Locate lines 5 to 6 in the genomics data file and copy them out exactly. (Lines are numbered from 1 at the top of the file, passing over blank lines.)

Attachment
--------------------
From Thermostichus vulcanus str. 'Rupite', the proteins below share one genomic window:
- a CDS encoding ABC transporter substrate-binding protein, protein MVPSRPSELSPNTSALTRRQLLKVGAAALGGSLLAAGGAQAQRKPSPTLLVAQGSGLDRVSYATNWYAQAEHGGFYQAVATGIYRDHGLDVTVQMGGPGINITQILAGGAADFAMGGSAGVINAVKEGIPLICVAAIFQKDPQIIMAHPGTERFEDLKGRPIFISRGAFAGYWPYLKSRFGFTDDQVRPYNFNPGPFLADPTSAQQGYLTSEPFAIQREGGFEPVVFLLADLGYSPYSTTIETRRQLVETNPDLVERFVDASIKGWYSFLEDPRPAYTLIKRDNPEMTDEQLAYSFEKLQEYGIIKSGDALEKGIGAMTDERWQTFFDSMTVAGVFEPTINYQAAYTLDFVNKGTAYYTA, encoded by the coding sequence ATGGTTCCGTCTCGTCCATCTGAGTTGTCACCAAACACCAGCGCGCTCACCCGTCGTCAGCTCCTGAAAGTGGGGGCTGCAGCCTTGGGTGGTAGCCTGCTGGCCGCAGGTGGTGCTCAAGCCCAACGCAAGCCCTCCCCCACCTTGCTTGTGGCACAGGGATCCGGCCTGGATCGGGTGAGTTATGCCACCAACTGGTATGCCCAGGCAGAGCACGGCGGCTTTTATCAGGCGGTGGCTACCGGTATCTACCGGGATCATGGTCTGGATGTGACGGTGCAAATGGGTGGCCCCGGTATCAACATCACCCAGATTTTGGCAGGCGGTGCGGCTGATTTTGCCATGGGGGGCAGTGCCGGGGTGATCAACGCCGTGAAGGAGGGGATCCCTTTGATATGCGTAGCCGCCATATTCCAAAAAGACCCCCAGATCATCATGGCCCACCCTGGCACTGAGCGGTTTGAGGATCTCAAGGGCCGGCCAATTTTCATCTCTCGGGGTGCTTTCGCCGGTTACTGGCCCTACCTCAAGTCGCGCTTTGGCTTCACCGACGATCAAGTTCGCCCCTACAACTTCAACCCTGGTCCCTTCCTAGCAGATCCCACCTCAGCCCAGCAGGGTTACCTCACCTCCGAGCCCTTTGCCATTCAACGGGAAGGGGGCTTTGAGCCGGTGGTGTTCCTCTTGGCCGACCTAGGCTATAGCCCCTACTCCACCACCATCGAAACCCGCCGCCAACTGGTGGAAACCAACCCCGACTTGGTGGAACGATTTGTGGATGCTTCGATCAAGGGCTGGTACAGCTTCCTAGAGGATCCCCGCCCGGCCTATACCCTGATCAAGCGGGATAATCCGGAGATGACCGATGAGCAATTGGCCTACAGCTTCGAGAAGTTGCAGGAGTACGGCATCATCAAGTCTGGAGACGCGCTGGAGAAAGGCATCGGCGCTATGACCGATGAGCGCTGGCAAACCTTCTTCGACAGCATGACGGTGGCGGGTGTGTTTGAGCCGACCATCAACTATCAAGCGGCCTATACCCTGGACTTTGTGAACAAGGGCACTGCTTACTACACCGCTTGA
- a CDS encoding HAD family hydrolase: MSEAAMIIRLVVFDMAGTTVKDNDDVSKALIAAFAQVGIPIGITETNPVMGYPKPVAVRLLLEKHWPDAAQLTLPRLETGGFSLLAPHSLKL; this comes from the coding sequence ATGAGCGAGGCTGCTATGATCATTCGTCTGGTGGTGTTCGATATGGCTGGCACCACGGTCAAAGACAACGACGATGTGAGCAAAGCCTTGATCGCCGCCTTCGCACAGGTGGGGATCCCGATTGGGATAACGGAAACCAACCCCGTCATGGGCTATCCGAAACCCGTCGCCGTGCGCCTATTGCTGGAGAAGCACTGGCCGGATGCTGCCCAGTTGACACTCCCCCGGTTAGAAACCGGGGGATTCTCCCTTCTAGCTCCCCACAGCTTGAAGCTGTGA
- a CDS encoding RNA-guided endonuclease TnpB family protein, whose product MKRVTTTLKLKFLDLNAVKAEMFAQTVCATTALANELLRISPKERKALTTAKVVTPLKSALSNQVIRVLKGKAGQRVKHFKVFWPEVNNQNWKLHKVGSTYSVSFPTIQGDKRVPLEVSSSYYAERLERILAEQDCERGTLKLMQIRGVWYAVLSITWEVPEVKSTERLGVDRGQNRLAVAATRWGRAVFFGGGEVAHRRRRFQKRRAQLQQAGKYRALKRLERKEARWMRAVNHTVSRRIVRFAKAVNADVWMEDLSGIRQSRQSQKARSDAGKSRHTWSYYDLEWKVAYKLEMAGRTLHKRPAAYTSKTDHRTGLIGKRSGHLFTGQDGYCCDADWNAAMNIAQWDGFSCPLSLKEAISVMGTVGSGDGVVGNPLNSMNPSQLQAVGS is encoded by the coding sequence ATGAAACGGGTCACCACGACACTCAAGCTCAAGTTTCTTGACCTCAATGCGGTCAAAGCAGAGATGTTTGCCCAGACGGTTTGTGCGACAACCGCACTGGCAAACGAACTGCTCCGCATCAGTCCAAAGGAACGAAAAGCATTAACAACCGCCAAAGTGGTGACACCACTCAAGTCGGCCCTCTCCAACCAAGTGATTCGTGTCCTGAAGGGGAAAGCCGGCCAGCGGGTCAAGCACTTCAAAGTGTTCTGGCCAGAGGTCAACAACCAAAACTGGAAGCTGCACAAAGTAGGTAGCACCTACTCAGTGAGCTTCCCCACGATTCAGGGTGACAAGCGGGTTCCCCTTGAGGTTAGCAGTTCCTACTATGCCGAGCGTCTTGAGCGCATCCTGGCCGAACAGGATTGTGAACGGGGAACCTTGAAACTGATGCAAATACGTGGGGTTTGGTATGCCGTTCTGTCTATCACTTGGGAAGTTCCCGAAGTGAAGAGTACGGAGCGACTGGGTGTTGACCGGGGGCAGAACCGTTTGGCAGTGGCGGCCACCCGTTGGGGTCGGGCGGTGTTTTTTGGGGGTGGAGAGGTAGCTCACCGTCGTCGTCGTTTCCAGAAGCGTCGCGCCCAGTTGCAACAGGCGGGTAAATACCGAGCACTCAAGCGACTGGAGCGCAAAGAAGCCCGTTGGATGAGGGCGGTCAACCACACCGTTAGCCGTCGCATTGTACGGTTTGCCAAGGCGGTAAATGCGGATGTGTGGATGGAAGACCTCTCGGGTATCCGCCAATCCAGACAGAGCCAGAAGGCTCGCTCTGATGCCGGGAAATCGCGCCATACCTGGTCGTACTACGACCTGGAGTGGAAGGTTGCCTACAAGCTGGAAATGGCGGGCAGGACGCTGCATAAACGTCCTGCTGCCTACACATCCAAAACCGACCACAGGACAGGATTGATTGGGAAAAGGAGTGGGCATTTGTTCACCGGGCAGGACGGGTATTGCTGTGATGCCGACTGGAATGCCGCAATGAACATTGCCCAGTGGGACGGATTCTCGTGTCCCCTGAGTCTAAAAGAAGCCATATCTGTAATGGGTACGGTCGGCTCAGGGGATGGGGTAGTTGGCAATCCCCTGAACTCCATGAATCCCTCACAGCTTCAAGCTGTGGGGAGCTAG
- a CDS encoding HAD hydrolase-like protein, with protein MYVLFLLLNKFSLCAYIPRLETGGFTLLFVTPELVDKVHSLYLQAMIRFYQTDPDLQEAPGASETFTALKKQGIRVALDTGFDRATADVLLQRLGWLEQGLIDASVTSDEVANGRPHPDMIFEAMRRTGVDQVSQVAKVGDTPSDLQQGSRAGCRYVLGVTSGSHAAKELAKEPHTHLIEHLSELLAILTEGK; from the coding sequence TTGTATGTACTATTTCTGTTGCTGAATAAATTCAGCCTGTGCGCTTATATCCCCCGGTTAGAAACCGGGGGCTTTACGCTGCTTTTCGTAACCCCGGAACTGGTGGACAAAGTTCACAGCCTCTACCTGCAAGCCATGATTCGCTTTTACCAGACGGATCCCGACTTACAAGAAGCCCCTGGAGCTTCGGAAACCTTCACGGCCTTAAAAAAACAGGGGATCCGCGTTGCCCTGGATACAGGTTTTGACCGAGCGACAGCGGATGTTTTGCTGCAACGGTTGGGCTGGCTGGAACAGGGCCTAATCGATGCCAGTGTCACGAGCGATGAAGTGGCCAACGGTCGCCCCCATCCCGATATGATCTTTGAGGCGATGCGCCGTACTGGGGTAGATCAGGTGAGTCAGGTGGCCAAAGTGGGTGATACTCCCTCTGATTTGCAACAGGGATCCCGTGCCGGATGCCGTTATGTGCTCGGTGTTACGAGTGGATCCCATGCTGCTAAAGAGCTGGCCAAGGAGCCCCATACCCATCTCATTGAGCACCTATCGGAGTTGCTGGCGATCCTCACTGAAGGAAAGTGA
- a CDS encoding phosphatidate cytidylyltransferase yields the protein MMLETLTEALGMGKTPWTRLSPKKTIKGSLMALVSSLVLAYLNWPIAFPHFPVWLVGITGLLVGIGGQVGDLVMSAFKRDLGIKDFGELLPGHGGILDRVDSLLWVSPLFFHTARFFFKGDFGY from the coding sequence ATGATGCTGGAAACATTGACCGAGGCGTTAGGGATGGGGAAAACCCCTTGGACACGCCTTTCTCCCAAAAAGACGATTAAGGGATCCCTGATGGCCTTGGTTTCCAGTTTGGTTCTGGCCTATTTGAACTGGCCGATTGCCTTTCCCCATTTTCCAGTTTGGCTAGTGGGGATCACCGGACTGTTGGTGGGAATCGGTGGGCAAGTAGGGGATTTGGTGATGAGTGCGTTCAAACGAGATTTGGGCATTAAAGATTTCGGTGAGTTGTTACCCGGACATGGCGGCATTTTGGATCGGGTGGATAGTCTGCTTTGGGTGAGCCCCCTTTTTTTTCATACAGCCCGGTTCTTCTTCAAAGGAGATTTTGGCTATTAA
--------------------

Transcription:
- a CDS encoding HAD hydrolase-like protein, with protein MYVLFLLLNKFSLCAYIPRLETGGFTLLFVTPELVDKVHSLYLQAMIRFYQTDPDLQEAPGASETFTALKKQGIRVALDTGFDRATADVLLQRLGWLEQGLIDASVTSDEVANGRPHPDMIFEAMRRTGVDQVSQVAKVGDTPSDLQQGSRAGCRYVLGVTSGSHAAKELAKEPHTHLIEHLSELLAILTEGK; from the coding sequence TTGTATGTACTATTTCTGTTGCTGAATAAATTCAGCCTGTGCGCTTATATCCCCCGGTTAGAAACCGGGGGCTTTACGCTGCTTTTCGTAACCCCGGAACTGGTGGACAAAGTTCACAGCCTCTACCTGCAAGCCATGATTCGCTTTTACCAGACGGATCCCGACTTACAAGAAGCCCCTGGAGCTTCGGAAACCTTCACGGCCTTAAAAAAACAGGGGATCCGCGTTGCCCTGGATACAGGTTTTGACCGAGCGACAGCGGATGTTTTGCTGCAACGGTTGGGCTGGCTGGAACAGGGCCTAATCGATGCCAGTGTCACGAGCGATGAAGTGGCCAACGGTCGCCCCCATCCCGATATGATCTTTGAGGCGATGCGCCGTACTGGGGTAGATCAGGTGAGTCAGGTGGCCAAAGTGGGTGATACTCCCTCTGATTTGCAACAGGGATCCCGTGCCGGATGCCGTTATGTGCTCGGTGTTACGAGTGGATCCCATGCTGCTAAAGAGCTGGCCAAGGAGCCCCATACCCATCTCATTGAGCACCTATCGGAGTTGCTGGCGATCCTCACTGAAGGAAAGTGA
- a CDS encoding phosphatidate cytidylyltransferase yields the protein MMLETLTEALGMGKTPWTRLSPKKTIKGSLMALVSSLVLAYLNWPIAFPHFPVWLVGITGLLVGIGGQVGDLVMSAFKRDLGIKDFGELLPGHGGILDRVDSLLWVSPLFFHTARFFFKGDFGY from the coding sequence ATGATGCTGGAAACATTGACCGAGGCGTTAGGGATGGGGAAAACCCCTTGGACACGCCTTTCTCCCAAAAAGACGATTAAGGGATCCCTGATGGCCTTGGTTTCCAGTTTGGTTCTGGCCTATTTGAACTGGCCGATTGCCTTTCCCCATTTTCCAGTTTGGCTAGTGGGGATCACCGGACTGTTGGTGGGAATCGGTGGGCAAGTAGGGGATTTGGTGATGAGTGCGTTCAAACGAGATTTGGGCATTAAAGATTTCGGTGAGTTGTTACCCGGACATGGCGGCATTTTGGATCGGGTGGATAGTCTGCTTTGGGTGAGCCCCCTTTTTTTTCATACAGCCCGGTTCTTCTTCAAAGGAGATTTTGGCTATTAA